A short Forbes magazine interview with Peter Singer

May 24, 2023 • 1:00 pm

I’m posting this clip for two reasons. First, it’s a Forbes Magazine interview with a philosopher I much admire: Peter Singer. He’s admirable because he deals with philosophy’s original purpose: to figure out how to live a good life; because he deals with tough questions (one of them here: the euthanasia of terminally suffering newborns, which he discusses at 6:45); because, even when attacked he defends his ideas with tenacity; because he walks the walk, giving a lot of his income to others; and because does a lot of charitable work. Despite calls to get him fired because of his views on infant euthanasia, he maintains his equanimity and simply proffers a defense of his stand that I, for one, find convincing. And, of course, he spends a lot of time dealing with animal welfare, which a biologist has to admire (sadly, I’m too hypocritical to give up eating meat, but Singer abjures it).

Second, because he’s one of the founders of The Journal of Controversial Ideas, I was chuffed to hear that he talks about our paper recently published there, “In defense of merit in science” (between 9:30 and 13:00). I’m not sure who the interviewer is, but she seems to push on our merit thesis because in some ways it opposes racial diversity. Singer, in response, seems dubious about the idea of equity trumping merit.

They begin by discussing Singer’s new book (an update, actually): Animal Liberation Now: The Definitive Classic Renewed, which came out on Tuesday. I read the original book  (Animal Liberation), which was when he first came to my consciousness. I also admire his book The Expanding Circle: Ethics, Evolution, and Moral Progress., which suggests how our evolved ethical system has been extended to all humanity.

p.s. Singer has compiled a list of charities where, he thinks, you can get the most relief of suffering for your dollar. I’ve used that list, which you can find here, to decide who will get my money when I die.

Interior Department proposes legalizing cruel and previously prohibited hunting methods

May 23, 2018 • 1:15 pm

NBC News has highlighted some of the Interior Department’s proposed changes to the federal regulations about hunting. First designed to take effect in Alaska, but now proposed for the entire U.S., these changes (proposed regulations here) will overturn the following Obama-era prohibitions and thus allow barbaric forms of hunting (well, many forms of hunting, like using bows and arrows, already are barbaric):

The Trump administration is moving to reverse Obama-era rules barring hunters on some public lands in Alaska from baiting brown bears with bacon and doughnuts and using spotlights to shoot mother black bears and cubs hibernating in their dens.

Under the proposed changes, hunters would also be allowed to hunt black bears with dogs, kill wolves and pups in their dens, and use motor boats to shoot swimming caribou.

These and other hunting methods — condemned as cruel by wildlife protection advocates — were outlawed on federal lands in 2015. Members of the public have 60 days to provide comment on the proposed new rules.

From the regulations themselves; this will now be allowed (note that you can use light to lure bears too). It’s horrible!

The Final Rule codified prohibitions on certain types of harvest practices that are otherwise permitted by the State of Alaska. The practices are: Taking any black bear, including cubs and sows with cubs, with artificial light at den sites; harvesting brown bears over bait; taking wolves and coyotes (including pups) during the denning season (between May 1 and August 9); taking swimming caribou; taking caribou from motorboats under power; taking black bears over bait; and using dogs to hunt black bears.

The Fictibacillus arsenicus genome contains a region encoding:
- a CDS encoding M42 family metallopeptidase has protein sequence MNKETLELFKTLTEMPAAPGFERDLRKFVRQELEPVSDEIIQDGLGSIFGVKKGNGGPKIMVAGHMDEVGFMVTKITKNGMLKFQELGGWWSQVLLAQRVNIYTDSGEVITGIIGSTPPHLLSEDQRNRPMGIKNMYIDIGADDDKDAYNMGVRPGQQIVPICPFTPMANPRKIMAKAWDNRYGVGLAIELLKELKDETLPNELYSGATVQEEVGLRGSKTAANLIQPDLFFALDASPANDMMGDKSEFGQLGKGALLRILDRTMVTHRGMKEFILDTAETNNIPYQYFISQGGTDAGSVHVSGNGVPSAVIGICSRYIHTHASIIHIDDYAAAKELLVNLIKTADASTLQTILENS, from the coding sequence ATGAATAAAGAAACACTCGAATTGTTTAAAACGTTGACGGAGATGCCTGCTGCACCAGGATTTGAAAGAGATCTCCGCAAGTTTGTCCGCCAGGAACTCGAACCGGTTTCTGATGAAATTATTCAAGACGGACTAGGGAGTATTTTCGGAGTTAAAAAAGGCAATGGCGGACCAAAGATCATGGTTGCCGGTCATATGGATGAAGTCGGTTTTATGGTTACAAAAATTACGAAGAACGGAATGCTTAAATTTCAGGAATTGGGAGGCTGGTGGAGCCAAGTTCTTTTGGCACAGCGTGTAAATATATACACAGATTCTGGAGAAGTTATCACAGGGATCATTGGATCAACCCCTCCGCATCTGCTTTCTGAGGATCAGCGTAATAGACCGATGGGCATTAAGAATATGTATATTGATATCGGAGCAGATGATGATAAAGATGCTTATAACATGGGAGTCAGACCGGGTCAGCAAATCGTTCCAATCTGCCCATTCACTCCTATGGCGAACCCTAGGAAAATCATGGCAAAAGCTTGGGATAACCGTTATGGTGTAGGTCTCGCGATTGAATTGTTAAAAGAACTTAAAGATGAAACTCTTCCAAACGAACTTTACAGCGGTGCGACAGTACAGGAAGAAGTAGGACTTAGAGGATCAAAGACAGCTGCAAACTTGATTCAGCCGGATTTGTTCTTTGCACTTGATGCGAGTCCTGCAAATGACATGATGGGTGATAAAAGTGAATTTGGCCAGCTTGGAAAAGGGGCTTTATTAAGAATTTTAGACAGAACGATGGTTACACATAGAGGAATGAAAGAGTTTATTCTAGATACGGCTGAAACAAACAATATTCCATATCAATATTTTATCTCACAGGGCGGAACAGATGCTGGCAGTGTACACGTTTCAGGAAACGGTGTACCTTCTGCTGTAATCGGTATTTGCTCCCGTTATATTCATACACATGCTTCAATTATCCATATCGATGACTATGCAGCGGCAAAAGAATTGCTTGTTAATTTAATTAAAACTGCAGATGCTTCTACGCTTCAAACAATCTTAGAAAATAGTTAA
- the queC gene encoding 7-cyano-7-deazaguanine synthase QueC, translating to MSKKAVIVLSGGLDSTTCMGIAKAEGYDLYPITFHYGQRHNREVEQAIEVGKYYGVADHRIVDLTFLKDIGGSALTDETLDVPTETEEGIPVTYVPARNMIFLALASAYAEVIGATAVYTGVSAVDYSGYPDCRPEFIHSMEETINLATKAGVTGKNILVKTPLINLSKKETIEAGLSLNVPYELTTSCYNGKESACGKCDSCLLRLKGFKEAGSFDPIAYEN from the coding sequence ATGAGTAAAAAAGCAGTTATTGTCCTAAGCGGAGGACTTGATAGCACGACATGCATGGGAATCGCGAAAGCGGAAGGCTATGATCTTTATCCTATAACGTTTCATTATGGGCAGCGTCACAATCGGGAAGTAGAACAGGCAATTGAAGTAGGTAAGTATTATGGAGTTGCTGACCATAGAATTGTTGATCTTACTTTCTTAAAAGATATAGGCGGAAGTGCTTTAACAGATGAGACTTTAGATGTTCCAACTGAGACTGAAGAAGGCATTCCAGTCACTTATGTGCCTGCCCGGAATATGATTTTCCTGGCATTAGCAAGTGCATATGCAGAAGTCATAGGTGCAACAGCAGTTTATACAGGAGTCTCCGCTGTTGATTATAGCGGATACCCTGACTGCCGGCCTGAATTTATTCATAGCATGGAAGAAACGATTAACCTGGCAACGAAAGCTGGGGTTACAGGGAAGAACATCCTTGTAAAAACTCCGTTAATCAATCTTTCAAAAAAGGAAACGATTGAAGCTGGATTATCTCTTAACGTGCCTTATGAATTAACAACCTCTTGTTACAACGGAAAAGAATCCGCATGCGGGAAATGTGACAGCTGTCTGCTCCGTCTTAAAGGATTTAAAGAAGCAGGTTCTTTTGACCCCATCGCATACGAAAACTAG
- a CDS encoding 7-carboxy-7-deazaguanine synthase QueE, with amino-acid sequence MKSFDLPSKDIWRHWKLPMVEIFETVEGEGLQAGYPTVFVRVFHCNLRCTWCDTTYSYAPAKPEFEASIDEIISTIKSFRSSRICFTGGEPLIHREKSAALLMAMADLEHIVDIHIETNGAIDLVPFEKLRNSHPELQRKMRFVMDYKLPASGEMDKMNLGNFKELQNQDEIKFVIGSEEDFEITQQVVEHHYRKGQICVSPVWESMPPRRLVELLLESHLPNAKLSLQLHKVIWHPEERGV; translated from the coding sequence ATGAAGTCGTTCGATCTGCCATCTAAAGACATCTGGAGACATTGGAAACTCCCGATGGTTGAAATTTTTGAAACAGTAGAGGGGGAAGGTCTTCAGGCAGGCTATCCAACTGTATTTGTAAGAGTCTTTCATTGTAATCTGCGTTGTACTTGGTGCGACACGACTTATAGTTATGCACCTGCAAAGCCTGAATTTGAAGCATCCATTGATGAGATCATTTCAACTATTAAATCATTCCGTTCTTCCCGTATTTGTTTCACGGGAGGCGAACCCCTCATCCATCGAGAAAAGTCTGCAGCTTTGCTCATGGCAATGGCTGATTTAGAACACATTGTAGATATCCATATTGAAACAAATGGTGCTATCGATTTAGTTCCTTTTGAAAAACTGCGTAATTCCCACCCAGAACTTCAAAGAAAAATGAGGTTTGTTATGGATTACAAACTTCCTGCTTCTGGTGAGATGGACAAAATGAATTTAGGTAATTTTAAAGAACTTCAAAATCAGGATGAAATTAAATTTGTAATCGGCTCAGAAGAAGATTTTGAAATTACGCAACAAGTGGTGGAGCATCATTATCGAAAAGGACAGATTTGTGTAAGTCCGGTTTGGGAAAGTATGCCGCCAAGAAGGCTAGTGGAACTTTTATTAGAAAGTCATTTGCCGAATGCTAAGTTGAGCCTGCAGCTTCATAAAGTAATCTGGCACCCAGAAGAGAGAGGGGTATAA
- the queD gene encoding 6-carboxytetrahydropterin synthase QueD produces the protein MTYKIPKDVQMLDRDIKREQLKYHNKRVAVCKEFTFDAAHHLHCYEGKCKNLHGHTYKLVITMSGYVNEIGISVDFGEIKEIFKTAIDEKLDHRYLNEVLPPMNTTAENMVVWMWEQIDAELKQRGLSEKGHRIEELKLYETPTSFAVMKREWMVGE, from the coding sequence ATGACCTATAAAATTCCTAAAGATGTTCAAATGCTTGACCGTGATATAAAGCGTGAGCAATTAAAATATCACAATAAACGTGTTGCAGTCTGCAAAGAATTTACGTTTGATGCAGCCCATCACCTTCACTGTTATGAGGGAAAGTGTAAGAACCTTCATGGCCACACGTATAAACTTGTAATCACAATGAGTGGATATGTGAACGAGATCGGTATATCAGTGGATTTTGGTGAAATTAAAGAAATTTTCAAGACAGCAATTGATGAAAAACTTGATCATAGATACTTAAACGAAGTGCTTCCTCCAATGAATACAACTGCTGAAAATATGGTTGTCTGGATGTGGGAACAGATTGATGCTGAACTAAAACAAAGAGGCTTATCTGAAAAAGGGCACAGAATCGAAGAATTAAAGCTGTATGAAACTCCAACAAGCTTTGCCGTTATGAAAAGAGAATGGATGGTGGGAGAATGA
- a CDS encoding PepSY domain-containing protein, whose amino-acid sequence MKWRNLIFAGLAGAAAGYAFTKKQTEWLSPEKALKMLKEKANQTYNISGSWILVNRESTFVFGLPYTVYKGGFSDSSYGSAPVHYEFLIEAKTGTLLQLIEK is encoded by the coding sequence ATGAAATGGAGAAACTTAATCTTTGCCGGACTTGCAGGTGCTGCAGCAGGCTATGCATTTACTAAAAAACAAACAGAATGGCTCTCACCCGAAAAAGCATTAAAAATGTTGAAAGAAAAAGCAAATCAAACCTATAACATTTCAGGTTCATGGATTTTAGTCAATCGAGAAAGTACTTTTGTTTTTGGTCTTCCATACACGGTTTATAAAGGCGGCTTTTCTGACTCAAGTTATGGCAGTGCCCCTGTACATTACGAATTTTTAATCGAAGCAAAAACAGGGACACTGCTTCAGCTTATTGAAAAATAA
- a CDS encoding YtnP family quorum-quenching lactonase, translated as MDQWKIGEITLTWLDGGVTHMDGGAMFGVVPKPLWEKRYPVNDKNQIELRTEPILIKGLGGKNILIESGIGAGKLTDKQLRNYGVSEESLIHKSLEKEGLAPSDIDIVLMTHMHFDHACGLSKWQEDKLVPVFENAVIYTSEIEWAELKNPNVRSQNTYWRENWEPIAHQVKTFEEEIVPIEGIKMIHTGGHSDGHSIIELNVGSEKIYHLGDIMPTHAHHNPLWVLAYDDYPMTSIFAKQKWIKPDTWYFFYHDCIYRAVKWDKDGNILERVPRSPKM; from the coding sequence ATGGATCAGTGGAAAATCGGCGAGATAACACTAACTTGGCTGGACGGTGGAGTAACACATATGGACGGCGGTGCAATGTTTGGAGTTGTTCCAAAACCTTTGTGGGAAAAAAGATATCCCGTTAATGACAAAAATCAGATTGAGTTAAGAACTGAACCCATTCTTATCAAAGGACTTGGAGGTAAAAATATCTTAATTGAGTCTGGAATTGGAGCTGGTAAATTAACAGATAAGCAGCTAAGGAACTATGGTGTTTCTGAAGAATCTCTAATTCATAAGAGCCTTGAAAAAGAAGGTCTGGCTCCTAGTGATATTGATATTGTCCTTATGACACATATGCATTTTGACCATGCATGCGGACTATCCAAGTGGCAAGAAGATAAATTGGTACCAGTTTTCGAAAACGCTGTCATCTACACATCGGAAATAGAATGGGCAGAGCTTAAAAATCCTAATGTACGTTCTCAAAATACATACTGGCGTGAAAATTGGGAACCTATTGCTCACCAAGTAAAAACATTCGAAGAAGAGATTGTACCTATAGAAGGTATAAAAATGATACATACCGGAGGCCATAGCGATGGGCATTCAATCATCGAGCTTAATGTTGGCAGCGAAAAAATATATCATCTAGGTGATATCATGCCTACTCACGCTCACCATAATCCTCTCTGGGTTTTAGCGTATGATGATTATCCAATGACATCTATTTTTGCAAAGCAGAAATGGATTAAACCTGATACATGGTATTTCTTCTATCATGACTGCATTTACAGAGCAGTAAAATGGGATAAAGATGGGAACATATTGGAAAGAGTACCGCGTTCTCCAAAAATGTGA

I don’t understand the mentality of people who would permit these things. They value trophies more than the lives of animals, and as for shooting mothers and hibernating cubs, well, I have no words except it’s Trump and his environment-hating minions.

The rationale for the regulations, at the Federal Register, includes “increasing outdoor recreation.” How “recreational” is it to lure bears with donuts and then kill them? Or slaughter hibernating mothers and cubs? CUBS, for crying out loud:

Part of the stated purpose of Secretarial Order 3347 is to increase outdoor recreation and improve the management of game species and their habitat. Secretarial Order 3347 directs the Department of the Interior to identify specific actions to (1) expand access significantly for recreational hunting and fishing on public lands; and (2) improve recreational hunting Start Printed Page 23622and fishing cooperation, consultation, and communication with state wildlife managers.

What can you do about this? Here’s what:

You may submit comments, identified by Regulation Identifier Number (RIN) 1024-AE38, by either of the following methods:

Federal eRulemaking Portal: http://www.regulations.gov. Follow the instructions for submitting comments.

Mail or hand deliver to: National Park Service, Regional Director, Alaska Regional Office, 240 West 5th Ave., Anchorage, AK 99501.

Instructions: Comments will not be accepted by fax, email, or in any way other than those specified above. All submissions received must include the words “National Park Service” or “NPS” and must include the docket number or RIN (1024-AE38) for this rulemaking. Comments received will be posted without change to http://www.regulations.gov, including any personal information provided.

Docket: For access to the docket to read background documents or comments received, go to http://www.regulations.gov.

In short, go the the link, put RIN: 1024-AE38 in the search box, and then make a comment and submit it. I ask readers who are opposed to this proposed legislation to at least say a few words. Please!

h/t: Ken

Japanese to resume their duplicitous “research” whaling

December 1, 2015 • 11:30 am

The Japanese have long evaded whaling regulations by pretending that their slaughter of whales is based on “research,” though the whale meat ends up being eaten (even in the U.S., where it’s found in underground sushi restaurants) and the “research” is a sham. Japan’s own quote leads to the slaughter of 935 minke, 50 fin and 50 humpback whales every season. While minke and humpback whales aren’t endangered (though some subpopulations are, and the numbers of minke whales is falling), fin whales are threatened. Further, whales (and the dolphins the Japanese slaughter annually) are sentient, intelligent creatures, and their slaughter is morally unconscionable, especially because the “research” conducted by the Japanese is bogus, not helping a bit to save the species (two of which are “species of least concern” anyway). Nor do the Japanese really need whale meat to survive: it’s merely an expensive delicacy. A reasonable view of animal suffering would dictate that this slaughter stop, as it has in all countries save Norway (which fishes only in its own waters) and Japan.